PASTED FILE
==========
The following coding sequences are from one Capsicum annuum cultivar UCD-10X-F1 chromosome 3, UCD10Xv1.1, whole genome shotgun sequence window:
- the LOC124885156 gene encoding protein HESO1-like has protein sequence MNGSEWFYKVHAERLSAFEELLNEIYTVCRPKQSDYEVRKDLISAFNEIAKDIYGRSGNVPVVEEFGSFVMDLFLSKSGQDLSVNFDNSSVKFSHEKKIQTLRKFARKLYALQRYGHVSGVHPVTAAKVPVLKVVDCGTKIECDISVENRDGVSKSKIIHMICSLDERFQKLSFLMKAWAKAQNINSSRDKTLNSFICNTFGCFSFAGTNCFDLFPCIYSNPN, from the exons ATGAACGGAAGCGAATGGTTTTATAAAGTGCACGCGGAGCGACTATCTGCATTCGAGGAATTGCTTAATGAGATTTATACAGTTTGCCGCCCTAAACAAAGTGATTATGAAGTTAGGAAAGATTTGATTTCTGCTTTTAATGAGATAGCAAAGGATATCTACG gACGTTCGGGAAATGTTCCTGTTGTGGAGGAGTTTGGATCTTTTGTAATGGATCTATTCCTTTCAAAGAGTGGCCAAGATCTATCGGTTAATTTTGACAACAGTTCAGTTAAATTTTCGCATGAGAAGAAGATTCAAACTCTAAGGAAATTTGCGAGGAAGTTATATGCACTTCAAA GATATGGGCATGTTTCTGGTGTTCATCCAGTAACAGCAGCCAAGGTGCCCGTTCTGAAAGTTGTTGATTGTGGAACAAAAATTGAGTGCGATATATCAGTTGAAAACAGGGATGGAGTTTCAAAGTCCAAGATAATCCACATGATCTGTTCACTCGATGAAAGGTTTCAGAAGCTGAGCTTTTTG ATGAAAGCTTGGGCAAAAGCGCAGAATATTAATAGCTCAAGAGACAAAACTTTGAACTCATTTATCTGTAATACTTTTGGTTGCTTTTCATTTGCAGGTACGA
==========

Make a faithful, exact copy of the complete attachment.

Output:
The following coding sequences are from one Capsicum annuum cultivar UCD-10X-F1 chromosome 3, UCD10Xv1.1, whole genome shotgun sequence window:
- the LOC124885156 gene encoding protein HESO1-like has protein sequence MNGSEWFYKVHAERLSAFEELLNEIYTVCRPKQSDYEVRKDLISAFNEIAKDIYGRSGNVPVVEEFGSFVMDLFLSKSGQDLSVNFDNSSVKFSHEKKIQTLRKFARKLYALQRYGHVSGVHPVTAAKVPVLKVVDCGTKIECDISVENRDGVSKSKIIHMICSLDERFQKLSFLMKAWAKAQNINSSRDKTLNSFICNTFGCFSFAGTNCFDLFPCIYSNPN, from the exons ATGAACGGAAGCGAATGGTTTTATAAAGTGCACGCGGAGCGACTATCTGCATTCGAGGAATTGCTTAATGAGATTTATACAGTTTGCCGCCCTAAACAAAGTGATTATGAAGTTAGGAAAGATTTGATTTCTGCTTTTAATGAGATAGCAAAGGATATCTACG gACGTTCGGGAAATGTTCCTGTTGTGGAGGAGTTTGGATCTTTTGTAATGGATCTATTCCTTTCAAAGAGTGGCCAAGATCTATCGGTTAATTTTGACAACAGTTCAGTTAAATTTTCGCATGAGAAGAAGATTCAAACTCTAAGGAAATTTGCGAGGAAGTTATATGCACTTCAAA GATATGGGCATGTTTCTGGTGTTCATCCAGTAACAGCAGCCAAGGTGCCCGTTCTGAAAGTTGTTGATTGTGGAACAAAAATTGAGTGCGATATATCAGTTGAAAACAGGGATGGAGTTTCAAAGTCCAAGATAATCCACATGATCTGTTCACTCGATGAAAGGTTTCAGAAGCTGAGCTTTTTG ATGAAAGCTTGGGCAAAAGCGCAGAATATTAATAGCTCAAGAGACAAAACTTTGAACTCATTTATCTGTAATACTTTTGGTTGCTTTTCATTTGCAGGTACGA